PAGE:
I think that there will not be any problem in providing glass supportive frames in the commercial version of "Google Glass". As in the present desing of the frame is it possible to accomodate the glasses with minor modification.
For see-through augmented reality glasses the current advice seems to be around preventing eye strain and headaches caused by excessive/continual use, which isn't really appropriate for augmented reality in its current forms anyway. The disorientation or nausea symptoms mentioned by betajet are more often associated with the opaque/enclosed virtual reality headsets that immerse a user in a virtual world and "shut out" the real world. I've tried a few of those headsets and didn't have any problems with this simulator sickness but my understanding is that the designers of these virtual reality products (Oculus, Morpheus, etc) are going to great lengths to minimize such effects, particularly since those products need to be active for longer periods of time for applications like gaming.
Wilber asked: are there any kind of side-effects or after-effects...
< sarcasm > Nothing serious... nausea, dizziness, falling down stairs, driving into trees, flashbacks... Probably no worse than LSD. < /sarcasm >
I don't have personal experience with artificial reality (or LSD for that matter), but this is what I'd expect from what I've read: Basically, the human mind is actually pretty good at adapting to a new environment. You might get seasick at first, but once you get your "sea legs" you can deal with the new environment pretty well. However, when you return to reality, it may be a while before you get your "land legs" back.
What will be interesting to see is how Google reacts to the threat of being leap-frogged by other vendors releasing superior products to Glass (at least in its current form). Will they try to make further improvements, possibly at the risk of delaying the commercial release schedule for Glass? Will they try to accelerate the development of the rumoured binocular-vision edition of Glass? It will be fascinating to watch (no pun intended!).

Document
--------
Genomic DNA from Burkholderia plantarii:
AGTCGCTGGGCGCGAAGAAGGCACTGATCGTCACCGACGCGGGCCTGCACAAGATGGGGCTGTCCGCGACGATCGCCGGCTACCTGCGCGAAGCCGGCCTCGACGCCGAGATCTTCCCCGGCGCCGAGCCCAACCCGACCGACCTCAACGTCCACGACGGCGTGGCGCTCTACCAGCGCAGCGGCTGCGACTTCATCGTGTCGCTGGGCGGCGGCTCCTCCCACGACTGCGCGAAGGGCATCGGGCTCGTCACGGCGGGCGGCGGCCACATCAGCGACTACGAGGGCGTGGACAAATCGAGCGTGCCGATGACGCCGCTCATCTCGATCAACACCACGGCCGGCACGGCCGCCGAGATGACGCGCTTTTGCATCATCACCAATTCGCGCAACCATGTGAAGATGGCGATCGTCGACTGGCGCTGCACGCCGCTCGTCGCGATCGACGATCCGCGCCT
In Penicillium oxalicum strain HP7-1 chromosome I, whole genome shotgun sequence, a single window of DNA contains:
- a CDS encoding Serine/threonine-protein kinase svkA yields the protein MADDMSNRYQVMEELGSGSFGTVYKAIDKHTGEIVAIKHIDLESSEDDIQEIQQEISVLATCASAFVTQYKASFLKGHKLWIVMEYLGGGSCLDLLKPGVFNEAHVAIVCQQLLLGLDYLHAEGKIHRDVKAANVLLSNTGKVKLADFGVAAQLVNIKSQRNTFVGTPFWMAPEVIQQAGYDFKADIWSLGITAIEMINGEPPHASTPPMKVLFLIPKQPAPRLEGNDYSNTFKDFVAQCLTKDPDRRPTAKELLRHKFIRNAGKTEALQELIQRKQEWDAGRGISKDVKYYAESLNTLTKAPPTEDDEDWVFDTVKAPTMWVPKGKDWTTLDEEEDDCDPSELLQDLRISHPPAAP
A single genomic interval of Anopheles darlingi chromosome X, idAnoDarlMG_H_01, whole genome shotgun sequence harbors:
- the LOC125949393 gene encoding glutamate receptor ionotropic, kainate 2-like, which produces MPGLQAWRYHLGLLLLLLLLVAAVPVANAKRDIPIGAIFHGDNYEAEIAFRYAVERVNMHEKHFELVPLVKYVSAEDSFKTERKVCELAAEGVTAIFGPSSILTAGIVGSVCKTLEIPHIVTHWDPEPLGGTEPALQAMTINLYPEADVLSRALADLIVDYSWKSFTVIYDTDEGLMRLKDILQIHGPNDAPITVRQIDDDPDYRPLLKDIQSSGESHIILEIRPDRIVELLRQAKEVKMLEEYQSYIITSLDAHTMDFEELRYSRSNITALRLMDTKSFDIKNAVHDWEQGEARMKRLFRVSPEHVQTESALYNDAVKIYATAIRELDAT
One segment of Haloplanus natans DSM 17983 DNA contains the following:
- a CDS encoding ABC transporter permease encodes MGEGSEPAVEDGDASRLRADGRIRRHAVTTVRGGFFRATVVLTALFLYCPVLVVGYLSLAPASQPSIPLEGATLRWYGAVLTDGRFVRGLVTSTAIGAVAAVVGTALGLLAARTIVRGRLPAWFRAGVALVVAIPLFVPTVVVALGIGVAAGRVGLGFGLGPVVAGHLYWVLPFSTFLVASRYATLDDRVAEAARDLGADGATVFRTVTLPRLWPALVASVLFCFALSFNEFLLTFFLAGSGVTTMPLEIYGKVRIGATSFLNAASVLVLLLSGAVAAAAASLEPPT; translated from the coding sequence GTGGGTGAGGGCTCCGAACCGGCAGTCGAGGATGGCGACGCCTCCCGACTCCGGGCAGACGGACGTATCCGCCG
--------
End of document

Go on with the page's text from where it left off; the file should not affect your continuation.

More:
Oh it is actually a review of the explorer edition of Google glass; Google has not yet produced the final version of the product. This is only for the developers; but that too has many good features getting evolved, here it goes, click. It will still take a few months to come out with final version by Google.
Thanks for the article Rick - a nice summary of the smart glasses innovation showcased at AWE2014. Having tried many of these products at the event over the last few days I agree that, in most cases, some engineering work remains. However the recent rate of progress in this space has been pretty impressive and, as an augmented reality software vendor, I have a good level of confidence that the wearable client devices are heading in the right direction.
If EETimes is able to collect this many different application related to Glasses, I am sure that there will be many different applications will be in development worldwide, I don't think that you will have to wait too much to fulfil your expectations.
What are the engineering and design challenges in creating successful IoT devices? These devices are usually small, resource-constrained electronics designed to sense, collect, send, and/or interpret data. Some of the devices need to be smart enough to act upon data in real time, 24/7. Are the design challenges the same as with embedded systems, but with a little developer- and IT-skills added in? What do engineers need to know? Rick Merritt talks with two experts about the tools and best options for designing IoT devices in 2016. Specifically the guests will discuss sensors, security, and lessons from IoT deployments.